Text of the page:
Dr. Proulx and Dr. Heine described having 20 college students read an absurd short story based on “The Country Doctor,” by Franz Kafka. The doctor of the title has to make a house call on a boy with a terrible toothache. He makes the journey and finds that the boy has no teeth at all. The horses who have pulled his carriage begin to act up; the boy’s family becomes annoyed; then the doctor discovers the boy has teeth after all. And so on. The story is urgent, vivid and nonsensical — Kafkaesque.
After the story, the students studied a series of 45 strings of 6 to 9 letters, like “X, M, X, R, T, V.” They later took a test on the letter strings, choosing those they thought they had seen before from a list of 60 such strings. In fact the letters were related, in a very subtle way, with some more likely to appear before or after others.
The test is a standard measure of what researchers call implicit learning: knowledge gained without awareness. The students had no idea what patterns their brain was sensing or how well they were performing.
But perform they did. They chose about 30 percent more of the letter strings, and were almost twice as accurate in their choices, than a comparison group of 20 students who had read a different short story, a coherent one.“The fact that the group who read the absurd story identified more letter strings suggests that they were more motivated to look for patterns than the others,” Dr. Heine said. “And the fact that they were more accurate means, we think, that they’re forming new patterns they wouldn’t be able to form otherwise.”
In other words, when you start to break down people's sense that they understand what's going on, they respond by turning up the 'gain' on pattern detection. Similar things have been seen in previous studies, except in these studies the gain detection is turned up so high that people see things that aren't there at all.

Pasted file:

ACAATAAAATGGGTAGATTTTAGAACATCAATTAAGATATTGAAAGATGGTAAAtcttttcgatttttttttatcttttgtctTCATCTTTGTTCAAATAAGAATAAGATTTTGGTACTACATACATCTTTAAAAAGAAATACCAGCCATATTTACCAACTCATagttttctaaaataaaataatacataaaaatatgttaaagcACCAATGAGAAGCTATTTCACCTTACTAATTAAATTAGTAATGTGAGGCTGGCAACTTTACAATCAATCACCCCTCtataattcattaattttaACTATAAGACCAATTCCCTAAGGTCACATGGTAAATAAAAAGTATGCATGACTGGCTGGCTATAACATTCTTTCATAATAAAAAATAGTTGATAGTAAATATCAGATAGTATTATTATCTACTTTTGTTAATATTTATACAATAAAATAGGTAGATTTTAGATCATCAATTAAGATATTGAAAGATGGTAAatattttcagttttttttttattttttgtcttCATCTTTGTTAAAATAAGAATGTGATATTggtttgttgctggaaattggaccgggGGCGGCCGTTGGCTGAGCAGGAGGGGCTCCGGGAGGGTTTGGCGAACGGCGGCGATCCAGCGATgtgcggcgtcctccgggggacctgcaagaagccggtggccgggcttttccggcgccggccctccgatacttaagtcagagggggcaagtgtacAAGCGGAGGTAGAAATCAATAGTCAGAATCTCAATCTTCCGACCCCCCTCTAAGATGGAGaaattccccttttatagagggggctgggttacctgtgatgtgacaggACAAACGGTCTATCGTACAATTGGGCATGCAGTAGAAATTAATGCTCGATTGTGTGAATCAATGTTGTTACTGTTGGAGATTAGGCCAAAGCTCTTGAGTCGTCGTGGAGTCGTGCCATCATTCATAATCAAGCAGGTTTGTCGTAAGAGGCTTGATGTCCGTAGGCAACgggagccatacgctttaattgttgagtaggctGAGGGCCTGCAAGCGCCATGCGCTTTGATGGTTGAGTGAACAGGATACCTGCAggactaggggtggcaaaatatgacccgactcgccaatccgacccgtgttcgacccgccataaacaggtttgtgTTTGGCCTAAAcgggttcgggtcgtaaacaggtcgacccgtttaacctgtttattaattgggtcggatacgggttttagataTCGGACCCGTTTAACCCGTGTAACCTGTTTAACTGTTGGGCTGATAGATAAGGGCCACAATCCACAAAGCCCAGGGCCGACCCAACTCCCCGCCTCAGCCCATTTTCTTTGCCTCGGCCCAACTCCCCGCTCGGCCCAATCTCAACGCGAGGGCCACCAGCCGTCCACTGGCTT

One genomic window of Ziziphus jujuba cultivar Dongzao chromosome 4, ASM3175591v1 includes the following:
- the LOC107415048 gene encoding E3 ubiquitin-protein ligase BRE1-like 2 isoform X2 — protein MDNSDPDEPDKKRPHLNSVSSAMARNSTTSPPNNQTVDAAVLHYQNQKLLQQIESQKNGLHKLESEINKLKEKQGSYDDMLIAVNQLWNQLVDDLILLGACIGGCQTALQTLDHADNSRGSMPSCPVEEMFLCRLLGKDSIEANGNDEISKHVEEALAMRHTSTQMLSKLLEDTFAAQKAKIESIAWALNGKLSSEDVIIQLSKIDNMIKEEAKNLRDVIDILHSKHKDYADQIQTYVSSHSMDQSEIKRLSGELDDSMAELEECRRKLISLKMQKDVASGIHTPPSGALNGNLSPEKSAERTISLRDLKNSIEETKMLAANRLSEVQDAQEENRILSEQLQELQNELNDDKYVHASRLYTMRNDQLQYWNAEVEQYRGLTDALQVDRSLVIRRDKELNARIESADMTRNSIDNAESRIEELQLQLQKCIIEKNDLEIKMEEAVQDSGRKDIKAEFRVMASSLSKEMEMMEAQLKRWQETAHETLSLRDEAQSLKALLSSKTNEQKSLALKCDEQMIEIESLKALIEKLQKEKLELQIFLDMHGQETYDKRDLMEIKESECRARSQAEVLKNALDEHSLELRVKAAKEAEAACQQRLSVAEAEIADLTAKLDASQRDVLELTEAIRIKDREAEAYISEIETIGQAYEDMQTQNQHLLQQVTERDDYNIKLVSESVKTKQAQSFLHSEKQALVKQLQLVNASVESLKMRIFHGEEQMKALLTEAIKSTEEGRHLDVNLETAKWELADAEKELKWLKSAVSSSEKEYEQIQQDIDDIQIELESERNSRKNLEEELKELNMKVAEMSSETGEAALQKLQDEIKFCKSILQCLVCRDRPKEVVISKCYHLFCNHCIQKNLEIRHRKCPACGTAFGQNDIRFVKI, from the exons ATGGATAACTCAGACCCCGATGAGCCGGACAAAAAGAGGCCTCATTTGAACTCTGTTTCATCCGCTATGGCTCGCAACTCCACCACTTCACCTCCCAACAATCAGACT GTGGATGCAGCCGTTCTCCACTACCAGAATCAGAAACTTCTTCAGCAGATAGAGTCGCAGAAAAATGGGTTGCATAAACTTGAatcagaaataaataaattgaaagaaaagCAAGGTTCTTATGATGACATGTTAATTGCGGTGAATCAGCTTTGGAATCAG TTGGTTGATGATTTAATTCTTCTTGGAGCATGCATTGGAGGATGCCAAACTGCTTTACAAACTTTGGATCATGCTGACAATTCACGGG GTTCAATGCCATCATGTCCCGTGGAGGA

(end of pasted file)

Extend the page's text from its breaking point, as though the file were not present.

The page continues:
For example, people who are made to feel like they are not in control tend to see patterns that aren't there. And people who are made to feel lonely are more likely to anthropomorphize (i.e. see pets and even gadgets as friends).
The interesting thing is that the NY Times ties this study in with an earlier one by Michael Inzlicht, on how 'error-related negativity' (ERN) predicts academic performance. ERN describes a brain signal that's triggered when you make a mistake.
The idea is that the bigger the ERN signal, the bigger the distress you get from things that don't make sense. Inzlicht showed that people with a big ERN response have better academic performance. They learn better.
The implication is that creating uncertainty increases the ERN, and so improves your ability to detect patterns and learn from mistakes.
Now, what the NY Times didn't pick up on is that Inzlicht published another study earlier this year (I blogged it here). This study showed that religious people have a low ERN.
So uncertainty increases, and religion reduces, ERN. It looks like a feedback mechanism to keep levels of ERN under control by reducing the level of ambiguity and uncertainty in the world (by 'explaining away' mysteries) - at the cost (perhaps) of failing to pick up on real, but obscure patterns.
Proulx T, & Heine SJ (2009). Connections from Kafka: exposure to meaning threats improves implicit learning of an artificial grammar. Psychological science : a journal of the American Psychological Society / APS, 20 (9), 1125-31 PMID: 19656338
This work by Tom Rees is licensed under a Creative Commons Attribution-Share Alike 2.0 UK: England & Wales License.